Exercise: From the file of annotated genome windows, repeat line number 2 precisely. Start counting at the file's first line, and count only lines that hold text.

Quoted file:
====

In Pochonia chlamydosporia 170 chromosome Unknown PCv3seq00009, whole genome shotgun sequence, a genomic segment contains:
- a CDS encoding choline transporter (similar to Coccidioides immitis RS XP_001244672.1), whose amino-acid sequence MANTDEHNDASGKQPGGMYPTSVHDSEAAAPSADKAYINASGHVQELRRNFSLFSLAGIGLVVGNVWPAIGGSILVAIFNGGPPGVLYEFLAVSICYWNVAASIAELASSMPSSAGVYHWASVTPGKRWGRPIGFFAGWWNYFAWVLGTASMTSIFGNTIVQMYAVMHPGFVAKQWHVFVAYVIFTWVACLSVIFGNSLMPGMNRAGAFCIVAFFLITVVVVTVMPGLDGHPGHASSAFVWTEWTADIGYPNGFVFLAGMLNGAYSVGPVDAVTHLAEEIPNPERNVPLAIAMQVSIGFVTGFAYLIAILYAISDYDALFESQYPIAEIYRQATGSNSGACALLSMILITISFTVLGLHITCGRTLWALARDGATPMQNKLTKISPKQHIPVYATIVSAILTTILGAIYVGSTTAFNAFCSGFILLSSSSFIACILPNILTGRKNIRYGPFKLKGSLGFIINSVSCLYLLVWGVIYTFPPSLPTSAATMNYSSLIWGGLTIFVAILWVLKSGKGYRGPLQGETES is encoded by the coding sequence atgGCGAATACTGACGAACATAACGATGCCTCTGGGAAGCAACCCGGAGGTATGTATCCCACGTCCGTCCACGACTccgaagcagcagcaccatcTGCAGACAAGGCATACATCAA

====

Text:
- a CDS encoding choline transporter (similar to Coccidioides immitis RS XP_001244672.1), whose amino-acid sequence MANTDEHNDASGKQPGGMYPTSVHDSEAAAPSADKAYINASGHVQELRRNFSLFSLAGIGLVVGNVWPAIGGSILVAIFNGGPPGVLYEFLAVSICYWNVAASIAELASSMPSSAGVYHWASVTPGKRWGRPIGFFAGWWNYFAWVLGTASMTSIFGNTIVQMYAVMHPGFVAKQWHVFVAYVIFTWVACLSVIFGNSLMPGMNRAGAFCIVAFFLITVVVVTVMPGLDGHPGHASSAFVWTEWTADIGYPNGFVFLAGMLNGAYSVGPVDAVTHLAEEIPNPERNVPLAIAMQVSIGFVTGFAYLIAILYAISDYDALFESQYPIAEIYRQATGSNSGACALLSMILITISFTVLGLHITCGRTLWALARDGATPMQNKLTKISPKQHIPVYATIVSAILTTILGAIYVGSTTAFNAFCSGFILLSSSSFIACILPNILTGRKNIRYGPFKLKGSLGFIINSVSCLYLLVWGVIYTFPPSLPTSAATMNYSSLIWGGLTIFVAILWVLKSGKGYRGPLQGETES is encoded by the coding sequence atgGCGAATACTGACGAACATAACGATGCCTCTGGGAAGCAACCCGGAGGTATGTATCCCACGTCCGTCCACGACTccgaagcagcagcaccatcTGCAGACAAGGCATACATCAA